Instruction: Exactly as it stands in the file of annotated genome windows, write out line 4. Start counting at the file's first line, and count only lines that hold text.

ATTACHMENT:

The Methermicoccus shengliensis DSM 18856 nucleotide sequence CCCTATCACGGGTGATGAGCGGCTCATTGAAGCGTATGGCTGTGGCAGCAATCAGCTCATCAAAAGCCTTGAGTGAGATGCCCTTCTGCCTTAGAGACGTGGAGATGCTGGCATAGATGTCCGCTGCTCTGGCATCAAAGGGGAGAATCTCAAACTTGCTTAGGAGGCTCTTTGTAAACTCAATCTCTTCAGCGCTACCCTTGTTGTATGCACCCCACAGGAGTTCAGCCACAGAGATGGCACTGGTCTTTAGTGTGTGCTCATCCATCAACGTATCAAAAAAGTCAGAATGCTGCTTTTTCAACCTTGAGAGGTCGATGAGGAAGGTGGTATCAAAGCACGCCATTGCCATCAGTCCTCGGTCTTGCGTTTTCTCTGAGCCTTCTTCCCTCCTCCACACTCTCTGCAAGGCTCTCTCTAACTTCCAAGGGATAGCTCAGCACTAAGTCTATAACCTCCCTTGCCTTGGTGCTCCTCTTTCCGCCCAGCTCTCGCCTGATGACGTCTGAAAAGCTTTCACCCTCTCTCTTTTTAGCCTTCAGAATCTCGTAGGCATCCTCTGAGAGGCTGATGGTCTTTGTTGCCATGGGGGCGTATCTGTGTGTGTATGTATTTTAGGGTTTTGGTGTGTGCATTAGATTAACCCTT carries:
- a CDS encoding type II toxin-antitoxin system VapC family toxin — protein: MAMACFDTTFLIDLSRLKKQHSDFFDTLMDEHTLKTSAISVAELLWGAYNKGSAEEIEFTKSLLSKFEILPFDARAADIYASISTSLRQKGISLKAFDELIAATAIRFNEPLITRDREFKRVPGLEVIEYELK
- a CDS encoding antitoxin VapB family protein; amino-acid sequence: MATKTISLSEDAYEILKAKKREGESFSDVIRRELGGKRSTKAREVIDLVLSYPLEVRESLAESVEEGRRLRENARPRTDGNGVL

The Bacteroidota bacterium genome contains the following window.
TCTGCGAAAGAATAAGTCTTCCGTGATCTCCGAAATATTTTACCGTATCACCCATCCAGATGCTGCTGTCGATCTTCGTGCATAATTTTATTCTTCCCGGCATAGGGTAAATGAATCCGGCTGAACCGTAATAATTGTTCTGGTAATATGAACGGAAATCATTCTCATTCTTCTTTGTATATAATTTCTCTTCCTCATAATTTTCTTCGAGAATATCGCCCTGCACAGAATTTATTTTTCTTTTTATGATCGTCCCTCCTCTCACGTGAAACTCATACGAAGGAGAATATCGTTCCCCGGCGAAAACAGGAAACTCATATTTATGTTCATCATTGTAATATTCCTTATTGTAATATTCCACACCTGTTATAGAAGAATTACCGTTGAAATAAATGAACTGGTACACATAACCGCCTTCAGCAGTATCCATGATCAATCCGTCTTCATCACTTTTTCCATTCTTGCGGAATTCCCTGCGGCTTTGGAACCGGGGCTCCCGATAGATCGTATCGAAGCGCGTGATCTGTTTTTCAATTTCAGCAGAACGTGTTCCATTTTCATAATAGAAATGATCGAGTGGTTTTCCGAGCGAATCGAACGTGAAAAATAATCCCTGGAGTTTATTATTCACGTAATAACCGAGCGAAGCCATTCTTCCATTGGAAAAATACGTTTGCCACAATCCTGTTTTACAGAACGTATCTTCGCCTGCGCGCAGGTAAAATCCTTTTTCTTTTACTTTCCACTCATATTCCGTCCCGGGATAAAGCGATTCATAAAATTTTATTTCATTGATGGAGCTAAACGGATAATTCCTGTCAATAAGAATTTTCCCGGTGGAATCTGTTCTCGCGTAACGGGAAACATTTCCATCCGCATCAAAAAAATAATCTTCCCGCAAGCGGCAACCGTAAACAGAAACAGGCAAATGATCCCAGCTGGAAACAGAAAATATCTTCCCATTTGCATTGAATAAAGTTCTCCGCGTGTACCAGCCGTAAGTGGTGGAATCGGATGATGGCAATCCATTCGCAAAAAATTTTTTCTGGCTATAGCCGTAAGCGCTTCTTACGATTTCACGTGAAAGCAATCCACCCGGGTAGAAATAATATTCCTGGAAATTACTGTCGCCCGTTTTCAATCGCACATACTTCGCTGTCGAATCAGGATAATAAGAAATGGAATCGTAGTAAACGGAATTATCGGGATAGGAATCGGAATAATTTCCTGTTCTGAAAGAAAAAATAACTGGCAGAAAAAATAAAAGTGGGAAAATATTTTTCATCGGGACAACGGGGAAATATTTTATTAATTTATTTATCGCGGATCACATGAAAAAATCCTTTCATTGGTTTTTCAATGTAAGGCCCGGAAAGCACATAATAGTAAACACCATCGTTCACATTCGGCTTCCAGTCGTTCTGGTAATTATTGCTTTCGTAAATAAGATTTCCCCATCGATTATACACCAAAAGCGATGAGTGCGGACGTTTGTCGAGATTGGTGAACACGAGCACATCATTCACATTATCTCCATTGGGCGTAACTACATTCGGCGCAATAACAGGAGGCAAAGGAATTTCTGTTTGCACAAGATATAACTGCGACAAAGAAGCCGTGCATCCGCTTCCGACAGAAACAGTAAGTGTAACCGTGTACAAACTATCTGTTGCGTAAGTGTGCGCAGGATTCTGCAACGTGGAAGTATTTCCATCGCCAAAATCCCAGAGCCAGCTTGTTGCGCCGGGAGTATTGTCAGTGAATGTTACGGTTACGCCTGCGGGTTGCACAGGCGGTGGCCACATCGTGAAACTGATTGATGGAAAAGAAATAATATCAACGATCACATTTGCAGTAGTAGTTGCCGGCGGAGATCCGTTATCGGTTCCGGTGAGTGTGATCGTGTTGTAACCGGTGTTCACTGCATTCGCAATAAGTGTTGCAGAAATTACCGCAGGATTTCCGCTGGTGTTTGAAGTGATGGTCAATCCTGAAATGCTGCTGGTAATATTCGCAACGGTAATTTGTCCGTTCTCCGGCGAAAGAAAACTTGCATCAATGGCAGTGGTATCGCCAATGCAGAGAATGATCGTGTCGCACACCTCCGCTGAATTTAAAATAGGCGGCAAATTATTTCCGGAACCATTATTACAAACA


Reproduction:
The Bacteroidota bacterium genome contains the following window.